Supes protect tenants from evictions


The Marin County Board of Supervisors this week offered countywide rental protections to those suffering a substantial loss of income due to the coronavirus outbreak. Effective immediately, landlords cannot evict residential or commercial tenants who are unable to pay their rent due to changed financial circumstances related to the pandemic. Exercising increased authority, the supervisors offered this safeguard not only for the unincorporated area but also all cities and towns in Marin. 

The qualifying financial circumstances spelled out in the new policy include the loss of income due to Covid-19-related business closures, missed work or childcare expenditures related to school closures, health care expenses related to being ill with Covid-19 or caring for a family member infected with the virus and, lastly, reasonable expenditures that stem from government-ordered emergency measures. 

Notably, the relief is temporary and tenants remain liable for the unpaid rent. The protections are in place through May, though the board may amend or extend them at any time.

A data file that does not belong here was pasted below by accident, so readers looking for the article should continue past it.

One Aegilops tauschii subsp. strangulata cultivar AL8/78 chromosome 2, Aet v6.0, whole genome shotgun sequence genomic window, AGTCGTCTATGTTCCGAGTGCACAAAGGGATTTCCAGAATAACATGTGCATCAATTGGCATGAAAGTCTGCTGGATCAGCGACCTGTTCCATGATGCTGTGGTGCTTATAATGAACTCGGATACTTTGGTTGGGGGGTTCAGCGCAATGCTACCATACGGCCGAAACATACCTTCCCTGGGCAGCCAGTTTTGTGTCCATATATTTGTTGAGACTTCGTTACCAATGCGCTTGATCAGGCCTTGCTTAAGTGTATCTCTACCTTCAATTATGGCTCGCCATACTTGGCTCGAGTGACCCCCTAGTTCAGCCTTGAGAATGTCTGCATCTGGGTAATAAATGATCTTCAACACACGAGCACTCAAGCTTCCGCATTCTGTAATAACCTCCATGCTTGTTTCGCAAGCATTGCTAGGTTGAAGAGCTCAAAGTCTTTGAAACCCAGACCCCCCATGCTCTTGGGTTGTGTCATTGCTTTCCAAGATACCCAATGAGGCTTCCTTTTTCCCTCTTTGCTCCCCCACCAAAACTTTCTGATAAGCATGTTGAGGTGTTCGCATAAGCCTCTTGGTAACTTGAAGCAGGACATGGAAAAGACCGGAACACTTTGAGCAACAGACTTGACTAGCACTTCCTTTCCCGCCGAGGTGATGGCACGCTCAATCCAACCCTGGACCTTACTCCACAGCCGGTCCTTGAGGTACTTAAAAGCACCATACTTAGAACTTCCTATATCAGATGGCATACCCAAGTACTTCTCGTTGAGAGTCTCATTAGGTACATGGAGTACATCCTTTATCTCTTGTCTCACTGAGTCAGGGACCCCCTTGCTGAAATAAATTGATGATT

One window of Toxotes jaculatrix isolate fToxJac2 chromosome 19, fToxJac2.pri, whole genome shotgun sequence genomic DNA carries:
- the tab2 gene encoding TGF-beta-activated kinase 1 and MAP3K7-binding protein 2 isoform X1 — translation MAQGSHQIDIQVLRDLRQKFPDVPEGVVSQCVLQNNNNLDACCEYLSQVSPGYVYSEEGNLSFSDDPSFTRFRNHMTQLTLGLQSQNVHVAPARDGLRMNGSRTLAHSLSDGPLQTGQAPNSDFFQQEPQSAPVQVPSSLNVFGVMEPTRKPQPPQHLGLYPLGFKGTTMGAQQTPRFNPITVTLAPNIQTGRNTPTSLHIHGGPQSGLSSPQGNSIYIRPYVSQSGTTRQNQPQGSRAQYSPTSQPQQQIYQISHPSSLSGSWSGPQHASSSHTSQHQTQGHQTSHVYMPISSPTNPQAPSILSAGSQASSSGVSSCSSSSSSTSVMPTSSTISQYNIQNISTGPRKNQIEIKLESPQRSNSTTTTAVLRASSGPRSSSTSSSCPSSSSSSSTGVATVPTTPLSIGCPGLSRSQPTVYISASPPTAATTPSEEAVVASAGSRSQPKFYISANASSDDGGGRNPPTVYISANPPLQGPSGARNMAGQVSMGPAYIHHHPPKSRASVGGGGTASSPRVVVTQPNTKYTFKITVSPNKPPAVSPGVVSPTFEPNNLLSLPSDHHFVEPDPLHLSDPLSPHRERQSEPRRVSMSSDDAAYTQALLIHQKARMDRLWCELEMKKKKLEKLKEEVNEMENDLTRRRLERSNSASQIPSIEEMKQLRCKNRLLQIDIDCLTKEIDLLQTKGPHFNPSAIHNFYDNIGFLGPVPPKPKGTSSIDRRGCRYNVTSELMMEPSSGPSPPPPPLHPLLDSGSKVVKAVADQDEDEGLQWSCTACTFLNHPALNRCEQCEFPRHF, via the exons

Similar policies are going into effect statewide: on March 16, Governor Gavin Newsom issued an executive order that provided local jurisdictions the authority to determine measures to promote housing safety and stability, protect public health and mitigate economic impacts. 

Supervisors, who sat six feet apart at their board meeting on Tuesday, encouraged the work of county staff to usher forward the rules, which build on the county’s eviction protections. Board chair Katie Rice cautioned the public not to take advantage of the policy. 

“This is put in place for the dire circumstances,” she said. “To the degree people can pay their rent, we want them to do that. We want to keep cash flowing through the local economy to the degree we can. We need to look at this as a last resort.” 

The policy states that if residential or commercial tenants have not made a timely rent payment, landlords are barred from evicting them so long as tenants provide notice to the landlord within 30 days of the date the rent was due. Within one week of providing this notice, the tenant also has to provide his or her landlord with documentation of the financial impact of Covid-19. 

The policy is subject to enforcement. The director of the Community Development Agency will take the lead in developing further guidelines consistent with this resolution if needed, including recommendations of the types of documentation for landlords. 

“Displacing renters who are unable to pay rent due to these types of financial impacts will worsen the crisis by making it difficult for them to follow the health guidance of social distancing and isolation, which will put tenants and many others at great risk,” Leelee Thomas, a county planning manager, wrote to the board in her draft of the new policy.